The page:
Grindr’s Chinese ownership a nationwide security threat, United States federal government apparently states

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LGBTQ dating app Grindr was purchased in 2015 by a Chinese video gaming business called Beijing Kunlun. The United States federal government thinks about the offer a nationwide security threat and is pushing Kunlun to offer, according to a Reuters report.

Kunlun completely obtained the California-based Grindr app in January of in 2015 for an approximated $152 million after purchasing a preliminary $93 million stake in 2016, reported TechCrunch. However, neither of these deals was cleared with the Committee on Foreign Investment (CFIUS), according to Reuters.

CFIUS has actually informed Kunlun that its ownership of Grindr corresponds to a US nationwide security threat, the report includes. CFIUS did not instantly react to CNET’s ask for remark. Grindr decreased to comment. 

The particular way in which Kunlun’s ownership makes up a nationwide security risk wasn’t discussed in the report. However, Grindr stated in 2015 it had 3.8 million everyday users from “every country in the world,” probably leaving out nations it’s prohibited in, and 27 million users in overall. Those users’ information might be viewed as a honeypot for unsavoury stars.

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Following its sale to Kunlun last year, Grindr released a public statement preempting user distrust of the app’s new owners. “Nothing changes with how we will protect your personal information,” the company noted.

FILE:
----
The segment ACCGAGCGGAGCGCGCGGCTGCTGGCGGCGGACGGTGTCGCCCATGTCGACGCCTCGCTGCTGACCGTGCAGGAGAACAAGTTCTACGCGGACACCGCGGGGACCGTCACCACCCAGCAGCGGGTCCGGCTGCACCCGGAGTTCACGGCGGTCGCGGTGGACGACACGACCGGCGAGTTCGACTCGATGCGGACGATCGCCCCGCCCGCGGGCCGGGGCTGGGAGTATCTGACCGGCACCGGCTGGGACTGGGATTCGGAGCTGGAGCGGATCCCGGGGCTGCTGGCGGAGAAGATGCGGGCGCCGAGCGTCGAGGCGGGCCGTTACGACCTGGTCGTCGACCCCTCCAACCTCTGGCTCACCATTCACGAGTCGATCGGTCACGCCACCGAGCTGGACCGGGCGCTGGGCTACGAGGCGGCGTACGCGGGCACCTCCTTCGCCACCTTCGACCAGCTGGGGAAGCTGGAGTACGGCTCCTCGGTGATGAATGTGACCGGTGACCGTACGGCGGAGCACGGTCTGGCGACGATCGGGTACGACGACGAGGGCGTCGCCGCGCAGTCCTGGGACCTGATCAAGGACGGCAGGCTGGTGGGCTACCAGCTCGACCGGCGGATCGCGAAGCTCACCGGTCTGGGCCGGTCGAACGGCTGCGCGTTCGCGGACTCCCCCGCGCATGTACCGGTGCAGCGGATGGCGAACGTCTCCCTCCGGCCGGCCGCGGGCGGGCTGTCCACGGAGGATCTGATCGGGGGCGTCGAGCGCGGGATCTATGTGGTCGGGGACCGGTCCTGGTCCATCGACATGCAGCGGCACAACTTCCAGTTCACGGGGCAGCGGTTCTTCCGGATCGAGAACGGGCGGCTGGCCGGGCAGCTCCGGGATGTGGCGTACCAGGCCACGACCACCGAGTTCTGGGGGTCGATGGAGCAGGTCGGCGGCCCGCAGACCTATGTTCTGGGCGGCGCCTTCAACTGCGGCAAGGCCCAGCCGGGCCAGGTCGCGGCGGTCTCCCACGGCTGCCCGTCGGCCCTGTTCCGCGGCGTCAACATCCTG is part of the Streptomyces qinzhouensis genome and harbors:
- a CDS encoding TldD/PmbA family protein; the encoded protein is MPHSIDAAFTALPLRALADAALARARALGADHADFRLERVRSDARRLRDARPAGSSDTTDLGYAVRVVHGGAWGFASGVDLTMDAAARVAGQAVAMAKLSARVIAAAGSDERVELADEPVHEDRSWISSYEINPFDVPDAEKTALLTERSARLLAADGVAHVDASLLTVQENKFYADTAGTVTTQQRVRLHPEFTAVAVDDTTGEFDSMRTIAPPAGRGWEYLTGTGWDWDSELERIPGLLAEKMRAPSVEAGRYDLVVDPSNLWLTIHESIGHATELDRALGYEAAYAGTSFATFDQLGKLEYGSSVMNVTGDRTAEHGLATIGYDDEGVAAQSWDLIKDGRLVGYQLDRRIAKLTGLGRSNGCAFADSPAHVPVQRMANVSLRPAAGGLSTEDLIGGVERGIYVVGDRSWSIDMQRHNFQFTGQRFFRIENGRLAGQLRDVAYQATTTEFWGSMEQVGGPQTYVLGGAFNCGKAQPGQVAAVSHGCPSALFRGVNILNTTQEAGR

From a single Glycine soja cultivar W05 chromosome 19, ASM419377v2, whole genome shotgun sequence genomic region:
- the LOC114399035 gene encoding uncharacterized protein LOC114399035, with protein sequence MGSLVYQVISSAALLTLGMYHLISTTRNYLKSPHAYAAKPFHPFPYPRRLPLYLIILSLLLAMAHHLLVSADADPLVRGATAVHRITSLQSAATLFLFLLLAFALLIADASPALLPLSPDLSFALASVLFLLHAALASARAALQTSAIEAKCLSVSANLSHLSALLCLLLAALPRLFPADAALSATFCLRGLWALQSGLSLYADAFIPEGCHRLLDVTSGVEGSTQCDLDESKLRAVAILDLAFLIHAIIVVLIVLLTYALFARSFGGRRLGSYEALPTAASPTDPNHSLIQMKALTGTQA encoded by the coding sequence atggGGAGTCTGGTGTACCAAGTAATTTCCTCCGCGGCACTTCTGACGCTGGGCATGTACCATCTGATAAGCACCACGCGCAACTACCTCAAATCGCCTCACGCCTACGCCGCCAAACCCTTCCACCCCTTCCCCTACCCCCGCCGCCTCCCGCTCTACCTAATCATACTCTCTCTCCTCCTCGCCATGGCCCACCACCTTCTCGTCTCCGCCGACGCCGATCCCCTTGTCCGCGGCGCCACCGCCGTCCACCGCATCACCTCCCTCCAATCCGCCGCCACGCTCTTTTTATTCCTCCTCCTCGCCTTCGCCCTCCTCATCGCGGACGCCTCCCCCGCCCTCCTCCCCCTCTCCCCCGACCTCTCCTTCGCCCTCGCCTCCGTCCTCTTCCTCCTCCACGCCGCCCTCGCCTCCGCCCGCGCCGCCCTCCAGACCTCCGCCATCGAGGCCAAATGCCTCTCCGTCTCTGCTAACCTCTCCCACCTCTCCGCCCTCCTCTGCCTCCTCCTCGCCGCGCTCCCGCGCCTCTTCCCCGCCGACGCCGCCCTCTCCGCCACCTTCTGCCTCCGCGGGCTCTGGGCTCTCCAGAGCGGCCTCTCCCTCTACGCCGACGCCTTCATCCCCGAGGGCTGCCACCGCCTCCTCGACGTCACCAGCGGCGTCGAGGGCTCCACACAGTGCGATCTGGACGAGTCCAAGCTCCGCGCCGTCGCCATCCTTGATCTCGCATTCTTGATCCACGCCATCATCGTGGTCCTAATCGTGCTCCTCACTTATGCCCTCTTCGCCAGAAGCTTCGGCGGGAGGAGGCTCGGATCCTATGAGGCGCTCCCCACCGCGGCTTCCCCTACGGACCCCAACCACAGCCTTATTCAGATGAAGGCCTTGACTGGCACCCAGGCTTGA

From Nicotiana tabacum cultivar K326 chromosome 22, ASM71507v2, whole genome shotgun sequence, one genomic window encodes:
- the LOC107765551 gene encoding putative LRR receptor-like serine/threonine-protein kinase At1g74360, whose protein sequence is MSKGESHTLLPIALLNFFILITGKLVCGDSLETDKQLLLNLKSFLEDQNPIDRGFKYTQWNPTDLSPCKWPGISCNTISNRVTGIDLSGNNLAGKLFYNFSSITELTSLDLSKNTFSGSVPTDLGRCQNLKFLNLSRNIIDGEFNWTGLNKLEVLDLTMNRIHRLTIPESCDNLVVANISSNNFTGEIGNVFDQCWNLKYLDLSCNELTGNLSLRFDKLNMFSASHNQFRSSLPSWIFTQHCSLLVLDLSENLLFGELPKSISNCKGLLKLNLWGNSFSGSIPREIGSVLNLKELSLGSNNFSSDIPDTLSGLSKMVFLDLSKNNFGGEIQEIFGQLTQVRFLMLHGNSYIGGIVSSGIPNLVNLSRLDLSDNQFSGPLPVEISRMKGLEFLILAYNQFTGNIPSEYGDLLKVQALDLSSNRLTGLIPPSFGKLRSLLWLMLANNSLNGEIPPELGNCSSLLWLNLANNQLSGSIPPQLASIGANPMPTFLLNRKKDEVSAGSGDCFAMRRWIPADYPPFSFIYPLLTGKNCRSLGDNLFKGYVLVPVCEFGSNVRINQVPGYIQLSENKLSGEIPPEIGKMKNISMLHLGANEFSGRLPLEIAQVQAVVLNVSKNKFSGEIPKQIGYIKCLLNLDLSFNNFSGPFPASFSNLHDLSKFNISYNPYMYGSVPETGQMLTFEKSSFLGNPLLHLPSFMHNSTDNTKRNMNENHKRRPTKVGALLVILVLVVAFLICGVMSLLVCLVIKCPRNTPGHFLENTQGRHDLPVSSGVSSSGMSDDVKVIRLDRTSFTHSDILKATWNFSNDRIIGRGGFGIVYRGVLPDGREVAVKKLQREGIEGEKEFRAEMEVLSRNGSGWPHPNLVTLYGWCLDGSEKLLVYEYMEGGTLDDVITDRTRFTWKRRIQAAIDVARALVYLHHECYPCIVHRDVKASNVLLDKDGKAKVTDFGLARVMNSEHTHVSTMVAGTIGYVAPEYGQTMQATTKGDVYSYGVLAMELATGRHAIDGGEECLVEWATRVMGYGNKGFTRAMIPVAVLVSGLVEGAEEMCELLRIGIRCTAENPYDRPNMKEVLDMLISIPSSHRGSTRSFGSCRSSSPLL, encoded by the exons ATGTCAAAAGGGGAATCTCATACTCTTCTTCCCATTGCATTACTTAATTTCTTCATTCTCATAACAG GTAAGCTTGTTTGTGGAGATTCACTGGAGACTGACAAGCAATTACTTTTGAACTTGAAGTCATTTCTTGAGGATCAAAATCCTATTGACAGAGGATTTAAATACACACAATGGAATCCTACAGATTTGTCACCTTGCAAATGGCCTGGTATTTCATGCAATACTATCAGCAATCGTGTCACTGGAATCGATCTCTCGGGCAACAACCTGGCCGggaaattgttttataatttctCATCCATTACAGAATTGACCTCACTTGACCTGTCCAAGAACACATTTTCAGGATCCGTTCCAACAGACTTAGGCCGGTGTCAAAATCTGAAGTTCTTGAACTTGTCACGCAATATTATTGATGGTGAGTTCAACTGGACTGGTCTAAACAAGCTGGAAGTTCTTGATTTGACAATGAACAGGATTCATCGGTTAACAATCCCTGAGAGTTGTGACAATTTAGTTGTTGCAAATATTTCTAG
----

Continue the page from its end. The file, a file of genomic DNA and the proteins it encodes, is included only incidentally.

“CNIUS’s action shows a commendable awareness of the fact that big data is not just a matter of privacy, but also a matter of antitrust,” Guido Noto La Diega, senior lecturer in cyber law at Northumbria University, said to CNET in an email. ” I agree that Grindr’s acquisition from a Chinese tech group exposes the LGBTQ dating app’s users to some privacy and security risks, in light of Chinese laws on security, cybersecurity, and audio-visual content.

“This said, however, one could argue that the move to force Grindr’s sale is not necessarily motivated by actual security and privacy concerns, since Trump has been pushing to strengthen intelligence programs that allow surveillance of targets abroad.”

The reported move follows the US’ systematic blockading of Huawei over similar national security firms. Huawei is known to most for its dazzling phones, but it’s also in the telecommunications business. The US fears that Huawei, if commissioned to build internet infrastructure in the US, could purposefully create security flaws which the Chinese government could at some point take advantage of.

Originally published March 27.
Update, March 28: Adds comment from Guido Noto La Diega.